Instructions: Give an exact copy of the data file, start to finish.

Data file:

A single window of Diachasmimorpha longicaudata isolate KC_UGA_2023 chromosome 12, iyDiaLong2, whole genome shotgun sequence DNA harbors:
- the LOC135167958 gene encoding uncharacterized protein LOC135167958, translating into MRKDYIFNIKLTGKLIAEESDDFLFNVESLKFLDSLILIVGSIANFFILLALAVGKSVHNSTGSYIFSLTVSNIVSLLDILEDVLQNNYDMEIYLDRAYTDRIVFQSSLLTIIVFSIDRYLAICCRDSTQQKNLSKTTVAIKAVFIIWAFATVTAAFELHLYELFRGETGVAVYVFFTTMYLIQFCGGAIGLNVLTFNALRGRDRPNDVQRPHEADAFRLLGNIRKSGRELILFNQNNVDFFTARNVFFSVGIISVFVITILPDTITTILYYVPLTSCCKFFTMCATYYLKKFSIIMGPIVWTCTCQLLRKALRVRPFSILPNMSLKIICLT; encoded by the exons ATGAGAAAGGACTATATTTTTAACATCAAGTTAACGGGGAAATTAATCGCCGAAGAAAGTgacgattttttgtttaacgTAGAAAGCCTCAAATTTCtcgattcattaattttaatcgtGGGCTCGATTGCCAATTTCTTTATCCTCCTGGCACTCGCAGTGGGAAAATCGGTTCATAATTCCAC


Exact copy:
A single window of Diachasmimorpha longicaudata isolate KC_UGA_2023 chromosome 12, iyDiaLong2, whole genome shotgun sequence DNA harbors:
- the LOC135167958 gene encoding uncharacterized protein LOC135167958, translating into MRKDYIFNIKLTGKLIAEESDDFLFNVESLKFLDSLILIVGSIANFFILLALAVGKSVHNSTGSYIFSLTVSNIVSLLDILEDVLQNNYDMEIYLDRAYTDRIVFQSSLLTIIVFSIDRYLAICCRDSTQQKNLSKTTVAIKAVFIIWAFATVTAAFELHLYELFRGETGVAVYVFFTTMYLIQFCGGAIGLNVLTFNALRGRDRPNDVQRPHEADAFRLLGNIRKSGRELILFNQNNVDFFTARNVFFSVGIISVFVITILPDTITTILYYVPLTSCCKFFTMCATYYLKKFSIIMGPIVWTCTCQLLRKALRVRPFSILPNMSLKIICLT; encoded by the exons ATGAGAAAGGACTATATTTTTAACATCAAGTTAACGGGGAAATTAATCGCCGAAGAAAGTgacgattttttgtttaacgTAGAAAGCCTCAAATTTCtcgattcattaattttaatcgtGGGCTCGATTGCCAATTTCTTTATCCTCCTGGCACTCGCAGTGGGAAAATCGGTTCATAATTCCAC